Note: Since this post was originally published, an individual has come forward to claim credit for authoring a message on Pastebin that was previously legitimized by the FBI in its intelligence bulletin. For more on this update, click here.
An American news organization was recently threatened by a group of hackers who wreaked havoc on the computer network of Sony Pictures Entertainment in retaliation to a once-forthcoming film on North Korea, according to federal investigators.
A Christmas Eve bulletin written by the FBI that was later obtained and published by The Intercept’s Jana Winter claimed the hacking group Guardians of Peace threatened a “news media organization” and warned that such threats “may extend to other such organizations in the near future.” The threats were part of a series of messages posted online that included links to a trove of data purportedly stolen from Sony’s computer network, the bulletin said.
The memo, called a Joint Intelligence Bulletin, said the messages were posted to a website called Pastebin, a text repository that allows people to upload and share messages and other information anonymously. The FBI did not identify the news organization in its intelligence bulletin, referring to the company only as “USPER 2.”
The Desk is identifying the news organization as CNN based on copies of messages posted to Pastebin on December 20. The message were not available for viewing through conventional search means at the time of this posting.
In one message, the group mockingly praised CNN for its “investigation” into the attack on Sony’s computer network and offered a “gift” in the form of a YouTube video titled “You are an idiot.” The message closed with a demand that CNN “give us the Wolf,” a likely reference to CNN news anchor Wolf Blitzer.
A second message similar in tone was addressed to the FBI. It is unclear how the FBI authenticated the messages posted to Pastebin.
Sony Pictures found itself in the crosshairs of hackers identifying with the Guardians of Peace over its planned release of “The Interview,” a film that depicts a fictitious assassination plot against North Korean leader Kim Jong-un. A large amount of sensitive data allegedly stolen from Sony’s computer network started appearing online late last month. The data included sensitive personnel and business information, including employee medical records and e-mail messages sent back and forth between high-ranking executives at Sony.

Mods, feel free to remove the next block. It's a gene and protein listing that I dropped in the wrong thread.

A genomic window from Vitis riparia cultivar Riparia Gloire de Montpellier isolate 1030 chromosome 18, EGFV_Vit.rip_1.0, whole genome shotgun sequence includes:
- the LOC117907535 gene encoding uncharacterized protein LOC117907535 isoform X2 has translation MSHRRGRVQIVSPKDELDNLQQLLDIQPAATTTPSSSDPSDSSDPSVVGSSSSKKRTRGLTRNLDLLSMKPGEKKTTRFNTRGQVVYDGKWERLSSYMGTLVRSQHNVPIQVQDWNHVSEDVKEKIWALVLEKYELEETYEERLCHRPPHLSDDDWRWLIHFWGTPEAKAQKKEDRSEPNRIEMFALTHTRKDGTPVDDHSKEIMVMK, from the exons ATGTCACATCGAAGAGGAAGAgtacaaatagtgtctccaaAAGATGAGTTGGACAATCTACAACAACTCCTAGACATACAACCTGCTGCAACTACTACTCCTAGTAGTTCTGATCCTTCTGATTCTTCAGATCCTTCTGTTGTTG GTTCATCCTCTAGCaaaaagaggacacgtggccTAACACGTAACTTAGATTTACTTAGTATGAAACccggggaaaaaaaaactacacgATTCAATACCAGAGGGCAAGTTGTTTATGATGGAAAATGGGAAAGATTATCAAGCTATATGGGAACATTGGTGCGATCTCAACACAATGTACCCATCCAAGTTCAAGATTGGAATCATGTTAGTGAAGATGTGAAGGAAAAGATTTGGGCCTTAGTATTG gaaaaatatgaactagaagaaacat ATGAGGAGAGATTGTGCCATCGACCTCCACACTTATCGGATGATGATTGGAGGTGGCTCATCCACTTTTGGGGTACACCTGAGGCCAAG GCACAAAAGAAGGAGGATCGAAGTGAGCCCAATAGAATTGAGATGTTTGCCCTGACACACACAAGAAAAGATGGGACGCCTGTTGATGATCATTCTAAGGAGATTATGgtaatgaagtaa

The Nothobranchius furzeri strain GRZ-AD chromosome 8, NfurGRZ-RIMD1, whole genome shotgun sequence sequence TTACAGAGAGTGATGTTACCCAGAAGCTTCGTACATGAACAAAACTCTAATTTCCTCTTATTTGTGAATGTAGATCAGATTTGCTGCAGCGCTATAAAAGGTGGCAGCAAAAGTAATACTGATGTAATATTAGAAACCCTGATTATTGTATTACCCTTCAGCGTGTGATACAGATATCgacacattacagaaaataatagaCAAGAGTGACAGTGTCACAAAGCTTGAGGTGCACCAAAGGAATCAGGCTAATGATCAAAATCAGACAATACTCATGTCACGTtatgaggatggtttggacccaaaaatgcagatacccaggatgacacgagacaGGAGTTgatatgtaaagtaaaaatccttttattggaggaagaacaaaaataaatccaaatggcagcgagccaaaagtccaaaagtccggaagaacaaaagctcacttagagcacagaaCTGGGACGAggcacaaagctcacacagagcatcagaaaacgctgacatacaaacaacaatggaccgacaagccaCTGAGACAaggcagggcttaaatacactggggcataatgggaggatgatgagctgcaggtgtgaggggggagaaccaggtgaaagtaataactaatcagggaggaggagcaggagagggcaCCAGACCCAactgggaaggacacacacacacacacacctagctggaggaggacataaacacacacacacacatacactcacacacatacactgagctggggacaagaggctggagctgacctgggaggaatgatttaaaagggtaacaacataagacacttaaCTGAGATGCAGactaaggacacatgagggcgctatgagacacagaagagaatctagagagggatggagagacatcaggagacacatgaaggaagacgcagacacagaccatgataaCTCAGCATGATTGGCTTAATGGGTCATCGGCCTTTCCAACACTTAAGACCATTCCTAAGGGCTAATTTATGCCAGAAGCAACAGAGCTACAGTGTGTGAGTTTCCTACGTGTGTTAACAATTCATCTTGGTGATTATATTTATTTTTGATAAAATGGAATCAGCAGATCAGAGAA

Earlier this month, the FBI announced it believed North Korea was the chief instigator behind the Sony compromise, although federal investigators offered little evidence to support their theory. Some security experts say a more-plausible scenario involves an insider at Sony colluding with hackers to compromise the company’s computer systems.
A federal law enforcement source speaking on condition of anonymity told The Desk two weeks ago that investigators are examining the likelihood that an insider aided hackers in the attack.
“This was not the kind of attack where hackers grab whatever they can find,” the law enforcement source said. “All indications so far is that the person or group behind the attack had a general sense of what they wanted and a pretty good idea on where to find it. And so, for that reason, we’re exploring the possibility that someone [at Sony] may have helped out here.”
The Intercept: FBI bulletin says Sony hackers threatened news organization
[Update: Since this post was originally published, a freelance writer has come forward as the author of the message directed at CNN that was referenced in the FBI’s intelligence memo.
In addition to claiming credit, Knoxville-based writer David Garrett, Jr. published several images on his Twitter profile Wednesday afternoon that he asserted proved himself to be the author of the taunting message to CNN.
Garrett explained in a series of tweets to The Desk that he didn’t intend for the message to be taken as a threat — instead, he sought to highlight what he considered to be a weakness in CNN’s reporting, in that the news agency was relying heavily upon Pastebin as a source for a report on the Sony computer intrusion.
“Pastebin is an anonymous (platform),” Garrett wrote. “It shouldn’t be used as a news source. And I thought that maybe CNN would think it was real, but it turned out that everyone but CNN thought it was real.”
Though the evidence Garrett published online is convincing, it’s still hard to know with 100 percent certainty that he is the author of the post. And it remains unknown how the FBI came to authenticate the message to CNN in the first place.
Update 2: An earlier version of this story stated a PasteBin message directed at CNN had been “deleted” from the service. The message was unavailable for viewing through conventional means when this article was first published; attempts to load a page where the note was published returned an error message saying the post had been removed. The message has since been apparently restored since this article was published.]